(Ophelia And Abby, #3)

When psychic librarian Ophelia Jensen is awakened in the middle of the night by an old friend, Rick, he amusingly asks, "Know where I can find a good witch?" But Ophelia soon learns that her friend needs help with a situation much more serious than his initial teasing suggests. Rick's friend's daughter has disappeared, and it seems that a strange pseudo-religious scientific cult the young woman recently joined may be responsible.

But Rick is having a hard time penetrating the secretive cult, and enlists Ophelia to help, hoping her magick skills and special knowledge will help uncover the mysteries of the suspect group. Ophelia and her kindly witch grandmother Abby jump at the chance to use their powers to help their friend, and travel to Minnesota to pose as vacationers. And with the help of a young psychic and a Native American Shaman they meet along the way, the witches hope to save the young woman before she's lost forever to the clutches of this harmful cult.

They say three time's a charm. As I've said before, this really seems to be the case with most series. This paranormal series follows the same - it's when I fully wanted to continue. In this one Rick, the man missing from the second book, calls Ophelia and her grandmother in to do some investigating out of town, waving goodbye to Henry introduced in book two. The author seems to introduce men only to take them away in the next novel. Strange.

While we leave the familiar town behind, it's interesting in the new mountain and lake setting as the author introduces some changes. Thankfully Darcie tags along; I like her humor and she brings a bubbling enthusiasm the series is missing when she's not around. While Ophelia doesn't humorously stumble over a dead body for once, the author changes it to an investigation of a disappearance instead of a murder. The mystery isn't incredibly strong on who the culprit is, but it works on finding out what the mystery actually IS.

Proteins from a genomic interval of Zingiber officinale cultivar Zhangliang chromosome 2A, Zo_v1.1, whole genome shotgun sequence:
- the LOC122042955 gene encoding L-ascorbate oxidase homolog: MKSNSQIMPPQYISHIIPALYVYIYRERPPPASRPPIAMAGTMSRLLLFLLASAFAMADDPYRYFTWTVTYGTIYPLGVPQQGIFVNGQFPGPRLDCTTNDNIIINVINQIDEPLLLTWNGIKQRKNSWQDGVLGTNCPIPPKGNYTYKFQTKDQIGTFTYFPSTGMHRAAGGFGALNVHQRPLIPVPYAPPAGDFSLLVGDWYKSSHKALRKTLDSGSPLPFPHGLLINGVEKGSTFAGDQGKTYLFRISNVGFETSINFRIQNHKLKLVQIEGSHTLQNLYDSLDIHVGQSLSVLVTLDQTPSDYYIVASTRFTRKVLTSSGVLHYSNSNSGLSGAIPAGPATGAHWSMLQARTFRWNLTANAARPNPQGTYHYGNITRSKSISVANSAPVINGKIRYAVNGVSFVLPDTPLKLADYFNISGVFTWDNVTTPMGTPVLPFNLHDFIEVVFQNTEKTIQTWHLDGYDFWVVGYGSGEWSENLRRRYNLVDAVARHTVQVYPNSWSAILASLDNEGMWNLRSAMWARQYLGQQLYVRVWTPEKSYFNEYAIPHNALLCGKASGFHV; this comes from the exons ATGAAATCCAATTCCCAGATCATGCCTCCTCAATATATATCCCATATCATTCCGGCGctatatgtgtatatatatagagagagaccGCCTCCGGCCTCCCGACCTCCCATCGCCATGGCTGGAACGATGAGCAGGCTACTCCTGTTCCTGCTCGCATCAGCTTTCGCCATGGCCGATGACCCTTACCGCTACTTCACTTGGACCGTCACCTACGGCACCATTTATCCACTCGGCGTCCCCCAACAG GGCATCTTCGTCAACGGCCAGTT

Ophelia is still an average character - nothing special, and she gets annoying with being too paranoid of the local Indian. She also buts her nose into situations and gets rude with some of that intrusiveness. Abby is her usual chin-stroking, knowing self. I never got the appeal of her that other fans of the series have. The biggest mystery of all may be why the two are so attached to the girl-child introduced. I never got instant love and connection with a child just because they are a child.

Damsgaard's writing has improved since the first book but she still falls prey to overdoing mannerisms and spelled out character movements. It's almost like picturing teens trying to act out a high school play where they make it incredibly obvious when they're thinking deeply, wondering something, pausing for a moment, or being imitations of characters.

The Trouble with Witches digs into the darkest subject of magic compared to the others. The subject isn't overly detailed but it shows a hidden element of demons that is dark considering this is a cozy mystery.

Overall this is the best of the three, but I missed Henry. This sequel changes it up some by altering the formula, but in doing so shakes away some of it's working humor. By this point I'm more forgiving of flaws since I've fallen further for the series.

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